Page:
TOJ Jets Roster Preview – Louisville Slugger, A-Boi, The Veteran

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So far we have broken down the defensive tackles and inside linebackers for our New York Jets 2014 roster preview. Today, we look at the safety position. What do you expect from the team’s safeties in 2014? Let us know below or over on Twitter

Calvin Pryor #25 – Rookie  We broke down Pryor both before and after the NFL Draft. Similar to Sheldon Richardson in 2013, Pryor is going to be a plug and play starter in the Jets defense right out of the gate. Is it ambitious to think Pryor could give the Jets a chance to have the Defensive Rookie of the Year in back to back seasons? Probably. However, Rex Ryan is likely salivating at having a player with Pryor’s physicality and athleticism to utilize at the safety position. There are going to be hiccups in coverage and likely some missed tackles thanks to overzealous angles of pursuit and aims to deliver a monster hit, yet Pryor’s long term potential in this defense is exciting. He should be one of the more entertaining rookies to watch this season and bring a needed new dimension to the Jets backend.

Antonio Allen #39 – 534 defensive snaps (49 percent) – 63 tackles, 1 sack, 1 INT, 7 passes defensed, 1 touchdown, 1 blocked punt, 1 special teams touchdown  Take a moment and shake your head at that snap count total. Rex Ryan couldn’t help himself once Ed Reed was brought aboard. Instead of using Reed the way he should have, as situational player, he completely marginalized Allen’s role and made a Reed full time starter. Despite the unwarranted late season demotion, Allen still put together a highly encouraging sophomore season. He showed an ability to handle man coverage better than expected, showed a nose for the football/big plays and was solid in run support. Hopefully, it is Allen and Pryor who are receiving the bulk of the reps in two safety looks for the Jets in 2014.

 

Dawan Landry #26 – 1,081 defensive snaps (98 percent) – 100 tackles, 1 sack, 1 INT, 7 passes defensed Landry had a workmanlike 2013 for the Jets defense, playing an impressive 98 percent of the snaps at a competent level. He is an average starter with limited range in the passing game but knows the defense and can usually get himself in the proper position, particularly in the run game. The Jets use a decent amount of three safety looks, which will keep Landry as an active part of the defense in 2014, although his role should be much smaller than it was in 2013. He provides good veteran depth behind the rookie Pryor and third player in Allen and knows the defense as well, if not better than any member of the secondary.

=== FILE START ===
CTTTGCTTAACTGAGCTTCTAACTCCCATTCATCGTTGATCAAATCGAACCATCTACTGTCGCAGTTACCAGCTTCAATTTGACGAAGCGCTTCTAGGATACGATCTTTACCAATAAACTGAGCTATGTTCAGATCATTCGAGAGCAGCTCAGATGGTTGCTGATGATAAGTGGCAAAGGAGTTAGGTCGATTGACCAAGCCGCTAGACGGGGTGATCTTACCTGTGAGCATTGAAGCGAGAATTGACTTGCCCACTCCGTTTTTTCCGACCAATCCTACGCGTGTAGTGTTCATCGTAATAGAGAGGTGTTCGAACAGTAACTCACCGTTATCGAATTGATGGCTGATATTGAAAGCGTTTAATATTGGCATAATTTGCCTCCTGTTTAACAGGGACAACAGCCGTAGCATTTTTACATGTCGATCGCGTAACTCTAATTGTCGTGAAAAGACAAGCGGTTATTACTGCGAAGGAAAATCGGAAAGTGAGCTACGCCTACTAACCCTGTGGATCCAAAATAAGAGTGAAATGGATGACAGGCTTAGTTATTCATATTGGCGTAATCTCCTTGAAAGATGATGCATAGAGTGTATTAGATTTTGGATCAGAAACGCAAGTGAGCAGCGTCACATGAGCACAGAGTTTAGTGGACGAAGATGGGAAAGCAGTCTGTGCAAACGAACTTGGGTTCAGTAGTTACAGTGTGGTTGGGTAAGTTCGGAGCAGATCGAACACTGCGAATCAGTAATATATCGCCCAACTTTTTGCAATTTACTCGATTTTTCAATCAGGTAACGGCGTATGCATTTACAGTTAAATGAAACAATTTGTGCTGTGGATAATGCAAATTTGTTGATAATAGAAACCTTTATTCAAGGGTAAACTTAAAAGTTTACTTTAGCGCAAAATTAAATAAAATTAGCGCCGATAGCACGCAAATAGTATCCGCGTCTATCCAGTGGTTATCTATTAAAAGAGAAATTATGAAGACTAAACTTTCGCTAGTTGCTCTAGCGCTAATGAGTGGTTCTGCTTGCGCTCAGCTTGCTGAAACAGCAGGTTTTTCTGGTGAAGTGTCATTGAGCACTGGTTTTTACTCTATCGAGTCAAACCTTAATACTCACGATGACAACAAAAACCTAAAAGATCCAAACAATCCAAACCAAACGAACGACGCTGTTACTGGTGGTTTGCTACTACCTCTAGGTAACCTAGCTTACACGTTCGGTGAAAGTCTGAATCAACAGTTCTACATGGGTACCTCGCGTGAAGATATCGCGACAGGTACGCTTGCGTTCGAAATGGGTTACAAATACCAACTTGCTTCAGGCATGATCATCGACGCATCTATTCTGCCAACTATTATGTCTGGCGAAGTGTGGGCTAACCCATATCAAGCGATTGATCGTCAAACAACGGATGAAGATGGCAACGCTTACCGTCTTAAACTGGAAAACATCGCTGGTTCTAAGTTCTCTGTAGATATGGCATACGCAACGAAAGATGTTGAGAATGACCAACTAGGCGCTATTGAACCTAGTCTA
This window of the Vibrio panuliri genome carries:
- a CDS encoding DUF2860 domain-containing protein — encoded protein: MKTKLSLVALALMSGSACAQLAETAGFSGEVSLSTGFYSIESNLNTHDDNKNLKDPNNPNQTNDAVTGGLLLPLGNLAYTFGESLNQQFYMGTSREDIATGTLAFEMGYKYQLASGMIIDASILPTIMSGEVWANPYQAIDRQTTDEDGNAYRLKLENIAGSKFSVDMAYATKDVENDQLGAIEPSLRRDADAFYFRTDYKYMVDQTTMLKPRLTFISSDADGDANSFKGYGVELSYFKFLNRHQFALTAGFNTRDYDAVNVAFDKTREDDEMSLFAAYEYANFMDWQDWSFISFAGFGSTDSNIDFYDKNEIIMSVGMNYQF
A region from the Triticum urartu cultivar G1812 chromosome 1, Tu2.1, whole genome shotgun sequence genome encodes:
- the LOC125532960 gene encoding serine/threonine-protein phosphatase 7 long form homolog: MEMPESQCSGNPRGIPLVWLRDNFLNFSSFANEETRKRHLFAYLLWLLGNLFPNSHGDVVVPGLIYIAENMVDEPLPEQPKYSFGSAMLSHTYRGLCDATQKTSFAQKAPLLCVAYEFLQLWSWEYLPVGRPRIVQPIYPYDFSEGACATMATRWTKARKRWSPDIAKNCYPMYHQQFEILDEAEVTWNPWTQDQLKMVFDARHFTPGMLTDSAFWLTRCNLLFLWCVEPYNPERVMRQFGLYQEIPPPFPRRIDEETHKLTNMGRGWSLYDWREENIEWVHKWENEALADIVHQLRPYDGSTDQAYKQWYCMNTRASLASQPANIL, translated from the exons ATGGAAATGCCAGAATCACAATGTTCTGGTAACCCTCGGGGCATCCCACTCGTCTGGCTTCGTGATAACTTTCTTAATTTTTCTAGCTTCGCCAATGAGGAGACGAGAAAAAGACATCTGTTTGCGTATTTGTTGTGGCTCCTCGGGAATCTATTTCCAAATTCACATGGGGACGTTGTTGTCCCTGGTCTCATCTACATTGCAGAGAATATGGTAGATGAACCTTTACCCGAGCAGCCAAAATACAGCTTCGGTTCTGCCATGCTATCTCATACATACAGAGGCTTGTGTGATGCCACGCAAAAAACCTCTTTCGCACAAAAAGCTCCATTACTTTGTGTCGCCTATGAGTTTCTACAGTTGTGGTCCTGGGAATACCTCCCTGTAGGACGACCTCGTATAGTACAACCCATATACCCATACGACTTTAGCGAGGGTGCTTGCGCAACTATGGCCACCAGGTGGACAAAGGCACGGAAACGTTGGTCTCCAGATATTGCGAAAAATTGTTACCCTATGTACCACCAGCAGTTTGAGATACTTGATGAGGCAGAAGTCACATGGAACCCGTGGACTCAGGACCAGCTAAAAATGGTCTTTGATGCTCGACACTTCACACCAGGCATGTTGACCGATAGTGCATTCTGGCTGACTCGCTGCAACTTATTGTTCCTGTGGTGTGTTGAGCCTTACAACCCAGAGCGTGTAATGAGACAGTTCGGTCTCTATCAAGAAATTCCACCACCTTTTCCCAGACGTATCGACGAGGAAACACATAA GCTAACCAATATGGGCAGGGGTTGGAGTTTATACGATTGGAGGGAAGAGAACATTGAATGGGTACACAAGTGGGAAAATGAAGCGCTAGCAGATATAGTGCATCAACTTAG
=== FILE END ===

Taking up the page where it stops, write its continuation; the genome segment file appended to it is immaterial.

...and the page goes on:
Jaiquawn Jarrett #37 – 277 defensive snaps (25 percent) – 25 tackles, 2 forced fumbles  Jarrett saw his playing time decline after the Reed signing. Prior to that, he was playing a few series per game and getting on the field in three safety looks. He is probably the de facto favorite for the 4th safety spot, in what should be a closely contested battle with Josh Bush and Rontez Miles. Jarrett will need to make a strong impression on new special teams coordinator Thomas McGaughey. Like many players at this position, Jarrett has consistency issues in coverage. He has the reputation of a big hitter but still has limitations in run support.

Josh Bush #32 – 70 defensive snaps (6 percent) – 17 tackles, 1 forced fumble  A 2011 late round draft pick of the Jets, Bush was supposed to add a coverage element to the secondary and many thought last spring/summer he could start opposite of Landry. However, Allen beat him out and Bush remained relegated to being primarily a special teams player. A big chunk of his defensive snaps came in garbage time. Some remain intrigued by his potential but ultimately Bush hasn’t done much of anything since being drafted and could have a tough time making the 2014 roster.